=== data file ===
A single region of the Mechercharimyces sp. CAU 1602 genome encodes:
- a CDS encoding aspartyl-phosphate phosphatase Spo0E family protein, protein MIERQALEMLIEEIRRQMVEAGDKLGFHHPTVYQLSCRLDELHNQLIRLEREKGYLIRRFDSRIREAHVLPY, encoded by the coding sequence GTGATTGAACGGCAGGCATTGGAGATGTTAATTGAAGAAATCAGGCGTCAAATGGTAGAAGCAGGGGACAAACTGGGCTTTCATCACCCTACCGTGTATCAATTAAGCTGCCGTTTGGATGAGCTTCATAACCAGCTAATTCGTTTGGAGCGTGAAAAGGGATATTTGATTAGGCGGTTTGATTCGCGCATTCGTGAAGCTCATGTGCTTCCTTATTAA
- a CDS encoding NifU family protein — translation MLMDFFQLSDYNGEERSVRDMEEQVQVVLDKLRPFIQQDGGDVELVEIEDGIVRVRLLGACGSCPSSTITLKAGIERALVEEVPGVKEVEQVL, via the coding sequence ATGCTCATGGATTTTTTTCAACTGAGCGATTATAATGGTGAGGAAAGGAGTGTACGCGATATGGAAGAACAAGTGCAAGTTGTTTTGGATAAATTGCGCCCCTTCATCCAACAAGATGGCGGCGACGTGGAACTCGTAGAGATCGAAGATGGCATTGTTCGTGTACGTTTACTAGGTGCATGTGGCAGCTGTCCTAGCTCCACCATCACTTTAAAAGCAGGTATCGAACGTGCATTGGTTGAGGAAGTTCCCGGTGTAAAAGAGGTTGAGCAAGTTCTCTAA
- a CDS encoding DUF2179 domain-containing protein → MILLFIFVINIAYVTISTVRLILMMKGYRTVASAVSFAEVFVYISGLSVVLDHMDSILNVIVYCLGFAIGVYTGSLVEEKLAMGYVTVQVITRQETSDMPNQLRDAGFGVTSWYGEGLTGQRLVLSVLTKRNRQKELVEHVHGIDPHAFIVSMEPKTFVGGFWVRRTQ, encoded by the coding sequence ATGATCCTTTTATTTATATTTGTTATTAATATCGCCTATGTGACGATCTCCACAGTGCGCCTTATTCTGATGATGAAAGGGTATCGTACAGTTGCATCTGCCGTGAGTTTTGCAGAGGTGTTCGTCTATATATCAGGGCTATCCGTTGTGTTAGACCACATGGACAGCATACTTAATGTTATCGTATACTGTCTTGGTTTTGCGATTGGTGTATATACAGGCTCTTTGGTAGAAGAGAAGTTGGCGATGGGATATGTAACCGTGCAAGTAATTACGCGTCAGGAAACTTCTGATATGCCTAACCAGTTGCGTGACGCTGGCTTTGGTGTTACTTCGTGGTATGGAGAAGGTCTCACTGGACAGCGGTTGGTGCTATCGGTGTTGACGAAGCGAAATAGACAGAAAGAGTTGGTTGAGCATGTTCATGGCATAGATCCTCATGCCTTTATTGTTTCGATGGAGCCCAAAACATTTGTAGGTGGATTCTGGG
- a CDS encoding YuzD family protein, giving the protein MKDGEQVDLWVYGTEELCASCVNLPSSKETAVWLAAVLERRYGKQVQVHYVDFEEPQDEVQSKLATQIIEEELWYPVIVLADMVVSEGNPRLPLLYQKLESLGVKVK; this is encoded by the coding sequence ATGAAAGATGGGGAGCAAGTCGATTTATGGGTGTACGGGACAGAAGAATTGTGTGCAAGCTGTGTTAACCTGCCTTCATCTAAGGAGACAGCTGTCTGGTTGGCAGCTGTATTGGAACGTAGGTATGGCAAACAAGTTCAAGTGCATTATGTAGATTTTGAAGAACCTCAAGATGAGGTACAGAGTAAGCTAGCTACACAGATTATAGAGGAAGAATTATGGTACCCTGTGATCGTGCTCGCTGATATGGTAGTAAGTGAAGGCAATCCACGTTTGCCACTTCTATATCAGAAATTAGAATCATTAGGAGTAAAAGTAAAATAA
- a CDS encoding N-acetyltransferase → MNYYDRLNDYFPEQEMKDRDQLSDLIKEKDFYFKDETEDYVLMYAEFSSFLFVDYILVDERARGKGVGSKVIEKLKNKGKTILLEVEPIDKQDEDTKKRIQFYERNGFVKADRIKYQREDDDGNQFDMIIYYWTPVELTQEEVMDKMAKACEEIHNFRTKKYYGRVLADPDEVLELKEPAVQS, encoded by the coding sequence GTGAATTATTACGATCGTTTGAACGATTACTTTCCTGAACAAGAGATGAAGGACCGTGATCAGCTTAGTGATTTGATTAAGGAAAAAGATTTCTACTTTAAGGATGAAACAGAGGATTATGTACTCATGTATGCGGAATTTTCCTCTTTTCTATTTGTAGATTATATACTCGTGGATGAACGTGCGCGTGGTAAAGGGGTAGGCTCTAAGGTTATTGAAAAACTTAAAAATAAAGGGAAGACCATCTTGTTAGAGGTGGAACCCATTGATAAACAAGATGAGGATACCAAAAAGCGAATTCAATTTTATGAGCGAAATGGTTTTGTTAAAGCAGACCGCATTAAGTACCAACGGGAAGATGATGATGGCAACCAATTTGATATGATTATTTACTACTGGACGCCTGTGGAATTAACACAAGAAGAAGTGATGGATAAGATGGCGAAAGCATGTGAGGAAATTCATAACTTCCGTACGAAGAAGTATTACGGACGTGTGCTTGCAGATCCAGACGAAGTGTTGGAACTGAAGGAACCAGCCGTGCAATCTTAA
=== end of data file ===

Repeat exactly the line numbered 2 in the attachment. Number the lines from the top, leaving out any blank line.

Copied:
- a CDS encoding aspartyl-phosphate phosphatase Spo0E family protein, protein MIERQALEMLIEEIRRQMVEAGDKLGFHHPTVYQLSCRLDELHNQLIRLEREKGYLIRRFDSRIREAHVLPY, encoded by the coding sequence GTGATTGAACGGCAGGCATTGGAGATGTTAATTGAAGAAATCAGGCGTCAAATGGTAGAAGCAGGGGACAAACTGGGCTTTCATCACCCTACCGTGTATCAATTAAGCTGCCGTTTGGATGAGCTTCATAACCAGCTAATTCGTTTGGAGCGTGAAAAGGGATATTTGATTAGGCGGTTTGATTCGCGCATTCGTGAAGCTCATGTGCTTCCTTATTAA